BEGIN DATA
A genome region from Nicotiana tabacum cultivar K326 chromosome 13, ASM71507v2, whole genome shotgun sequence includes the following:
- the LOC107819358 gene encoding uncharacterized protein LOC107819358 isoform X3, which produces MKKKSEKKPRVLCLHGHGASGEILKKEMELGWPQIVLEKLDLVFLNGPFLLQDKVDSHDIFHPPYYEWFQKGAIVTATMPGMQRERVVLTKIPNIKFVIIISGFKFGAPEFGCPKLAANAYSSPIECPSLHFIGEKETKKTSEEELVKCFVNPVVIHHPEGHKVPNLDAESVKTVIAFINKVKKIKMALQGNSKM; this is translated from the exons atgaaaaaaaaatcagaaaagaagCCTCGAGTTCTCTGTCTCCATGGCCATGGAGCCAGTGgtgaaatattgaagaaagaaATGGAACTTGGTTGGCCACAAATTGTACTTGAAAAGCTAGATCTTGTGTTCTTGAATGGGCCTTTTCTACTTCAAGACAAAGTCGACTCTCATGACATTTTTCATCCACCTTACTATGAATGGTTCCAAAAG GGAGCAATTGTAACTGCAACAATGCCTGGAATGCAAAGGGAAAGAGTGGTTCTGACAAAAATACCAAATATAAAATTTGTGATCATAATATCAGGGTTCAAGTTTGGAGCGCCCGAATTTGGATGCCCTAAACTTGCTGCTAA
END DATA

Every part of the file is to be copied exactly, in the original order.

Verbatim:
A genome region from Nicotiana tabacum cultivar K326 chromosome 13, ASM71507v2, whole genome shotgun sequence includes the following:
- the LOC107819358 gene encoding uncharacterized protein LOC107819358 isoform X3, which produces MKKKSEKKPRVLCLHGHGASGEILKKEMELGWPQIVLEKLDLVFLNGPFLLQDKVDSHDIFHPPYYEWFQKGAIVTATMPGMQRERVVLTKIPNIKFVIIISGFKFGAPEFGCPKLAANAYSSPIECPSLHFIGEKETKKTSEEELVKCFVNPVVIHHPEGHKVPNLDAESVKTVIAFINKVKKIKMALQGNSKM; this is translated from the exons atgaaaaaaaaatcagaaaagaagCCTCGAGTTCTCTGTCTCCATGGCCATGGAGCCAGTGgtgaaatattgaagaaagaaATGGAACTTGGTTGGCCACAAATTGTACTTGAAAAGCTAGATCTTGTGTTCTTGAATGGGCCTTTTCTACTTCAAGACAAAGTCGACTCTCATGACATTTTTCATCCACCTTACTATGAATGGTTCCAAAAG GGAGCAATTGTAACTGCAACAATGCCTGGAATGCAAAGGGAAAGAGTGGTTCTGACAAAAATACCAAATATAAAATTTGTGATCATAATATCAGGGTTCAAGTTTGGAGCGCCCGAATTTGGATGCCCTAAACTTGCTGCTAA